Eli Lilly has launched its first Mounjaro TV commercial called ‘What If?’
The ad comes just a few weeks after the once-weekly injection was finally fully re-stocked on shelves after a two-month shortage.
Mounjaro (tirzepatide) is a dual glucagon-like peptide-1 (GLP-1) and glucose-dependent insulinotropic polypeptide (GIP) agonist, which makes it the first-in-class drug that activates both receptors to help regulate blood sugar and appetite.
Shortages of GLP-1 receptor agonists like Mounjaro, Novo Nordisk’s wildly popular Ozempic (semaglutide) as well as Lilly’s Trulicity (dulaglutide) were largely driven by their off-label prescribing for obesity and weight loss.
In addition, Novo Nordisk’s higher dose version of Ozempic, Wegovy (semaglutide), indicated for weight loss, has also suffered shortages. Social media trends and unofficial endorsements from celebrities are to blame for the continuing frenzy around the use of semaglutide injections for weight loss.
While GLP-1 receptor agonist injections like Mounjaro and Ozempic are indicated for the treatment of type 2 diabetes, weight loss is a ‘side effect’ of these drugs given their action on pathways involved in regulating appetite.
The “What If?” Mounjaro TV commercial features patients pondering the possibility of managing their type 2 diabetes “differently.” The ad says Mounjaro “helps your body regulate blood sugar and can help decrease the amount of food you eat.”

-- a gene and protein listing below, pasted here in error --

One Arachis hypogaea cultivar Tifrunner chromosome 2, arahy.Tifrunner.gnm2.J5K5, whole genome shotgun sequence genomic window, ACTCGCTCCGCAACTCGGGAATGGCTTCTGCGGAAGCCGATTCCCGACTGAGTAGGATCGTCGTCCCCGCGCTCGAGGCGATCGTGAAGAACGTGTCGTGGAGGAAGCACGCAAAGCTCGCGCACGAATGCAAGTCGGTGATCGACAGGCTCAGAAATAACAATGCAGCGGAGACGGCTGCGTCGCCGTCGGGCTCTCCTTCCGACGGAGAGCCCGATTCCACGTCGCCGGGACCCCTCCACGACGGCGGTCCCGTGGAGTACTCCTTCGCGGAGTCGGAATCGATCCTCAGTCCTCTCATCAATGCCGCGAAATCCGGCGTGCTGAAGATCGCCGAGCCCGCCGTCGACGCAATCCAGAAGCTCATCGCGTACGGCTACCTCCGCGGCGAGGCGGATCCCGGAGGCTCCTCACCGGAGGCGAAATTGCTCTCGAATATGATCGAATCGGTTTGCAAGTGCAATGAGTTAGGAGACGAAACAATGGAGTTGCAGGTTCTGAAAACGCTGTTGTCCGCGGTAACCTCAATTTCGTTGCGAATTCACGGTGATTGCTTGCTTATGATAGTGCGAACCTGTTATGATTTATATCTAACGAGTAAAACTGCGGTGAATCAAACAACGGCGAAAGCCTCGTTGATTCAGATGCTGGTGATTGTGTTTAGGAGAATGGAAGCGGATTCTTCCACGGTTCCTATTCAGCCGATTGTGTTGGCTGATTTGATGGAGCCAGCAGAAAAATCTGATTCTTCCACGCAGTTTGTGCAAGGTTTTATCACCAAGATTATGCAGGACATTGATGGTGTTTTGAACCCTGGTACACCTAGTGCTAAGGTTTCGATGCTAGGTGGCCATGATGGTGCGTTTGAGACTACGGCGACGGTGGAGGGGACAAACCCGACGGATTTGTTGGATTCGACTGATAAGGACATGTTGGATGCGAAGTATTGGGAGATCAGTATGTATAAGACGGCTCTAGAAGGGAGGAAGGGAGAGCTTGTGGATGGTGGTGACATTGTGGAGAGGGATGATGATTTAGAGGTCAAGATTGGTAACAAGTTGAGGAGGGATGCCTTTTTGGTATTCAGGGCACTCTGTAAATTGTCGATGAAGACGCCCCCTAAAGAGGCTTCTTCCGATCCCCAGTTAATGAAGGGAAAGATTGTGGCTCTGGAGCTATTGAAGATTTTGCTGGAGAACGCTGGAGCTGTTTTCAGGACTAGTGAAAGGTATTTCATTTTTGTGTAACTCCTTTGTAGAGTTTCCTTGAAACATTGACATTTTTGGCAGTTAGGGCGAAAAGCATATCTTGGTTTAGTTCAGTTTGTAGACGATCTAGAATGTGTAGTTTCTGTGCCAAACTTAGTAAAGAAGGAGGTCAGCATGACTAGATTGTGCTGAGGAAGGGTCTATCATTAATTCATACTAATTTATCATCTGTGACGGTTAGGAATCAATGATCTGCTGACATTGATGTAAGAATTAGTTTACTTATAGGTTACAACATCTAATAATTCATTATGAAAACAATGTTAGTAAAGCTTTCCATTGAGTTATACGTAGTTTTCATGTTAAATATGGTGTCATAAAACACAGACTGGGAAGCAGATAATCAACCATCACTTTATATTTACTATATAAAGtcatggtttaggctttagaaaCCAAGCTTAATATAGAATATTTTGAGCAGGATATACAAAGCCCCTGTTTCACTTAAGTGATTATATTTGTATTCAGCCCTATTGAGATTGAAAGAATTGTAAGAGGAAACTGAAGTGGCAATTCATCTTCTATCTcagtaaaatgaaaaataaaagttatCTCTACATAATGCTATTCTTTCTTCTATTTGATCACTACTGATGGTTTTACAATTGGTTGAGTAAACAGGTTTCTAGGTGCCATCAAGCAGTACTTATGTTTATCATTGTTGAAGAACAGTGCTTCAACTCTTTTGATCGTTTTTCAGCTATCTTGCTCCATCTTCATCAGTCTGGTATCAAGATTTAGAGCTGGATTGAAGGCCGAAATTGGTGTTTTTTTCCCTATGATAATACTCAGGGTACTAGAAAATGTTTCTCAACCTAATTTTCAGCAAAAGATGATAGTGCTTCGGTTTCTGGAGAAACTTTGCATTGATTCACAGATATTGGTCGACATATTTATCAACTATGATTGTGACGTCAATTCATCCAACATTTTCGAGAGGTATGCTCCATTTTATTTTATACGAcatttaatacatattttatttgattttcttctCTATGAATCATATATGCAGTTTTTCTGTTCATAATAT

Given the continuing demand for Mounjaro, it doesn’t come as a surprise that Lilly spent almost $19.6 million on its first direct-to-consumer (DTC) ad for it, which debuted at the fifth spot on iSpot.tv’s top 10 drug ad spending list for March 2023. AbbVie’s ads for its immunology drugs Rinvoq and Skyrizi took the top two spots while Pfizer’s COVID-19 antiviral Paxlovid came in at number three with an estimated national TV ad spend of $30 million.
Mounjaro received US Food and Drug Administration (FDA) approval in May 2022.
Mounjaro’s consumer campaign kickstarted in February with a 75-second version of the ad that debuted on FOX. A digital campaign for the drug was launched in January.
Head-to-head trials evaluating Mounjaro, Ozempic and Wegovy (in patients with and without type 2 diabetes) have shown Mounjaro having the edge over the other two with demonstrated superiority in measures of fat mass reduction and time to achieving A1C reduction targets. Mounjaro also led to an average body weight loss of at least 20 percent compared to 15 percent with Wegovy and six to seven percent with Ozempic.
High consumer demand led to shortages of Ozempic and Mounjaro late last year, drawing criticism of its off-label use for weight loss as it deprived patients who rely on it to manage their type 2 diabetes.
In October of last year, Lilly adjusted its discount program for Mounjaro, requiring people to prove that they have type 2 diabetes.
Lilly is, however, expecting an FDA approval later this year for a weight loss version of Mounjaro. The drug is on the FDA’s fast track approval pathway.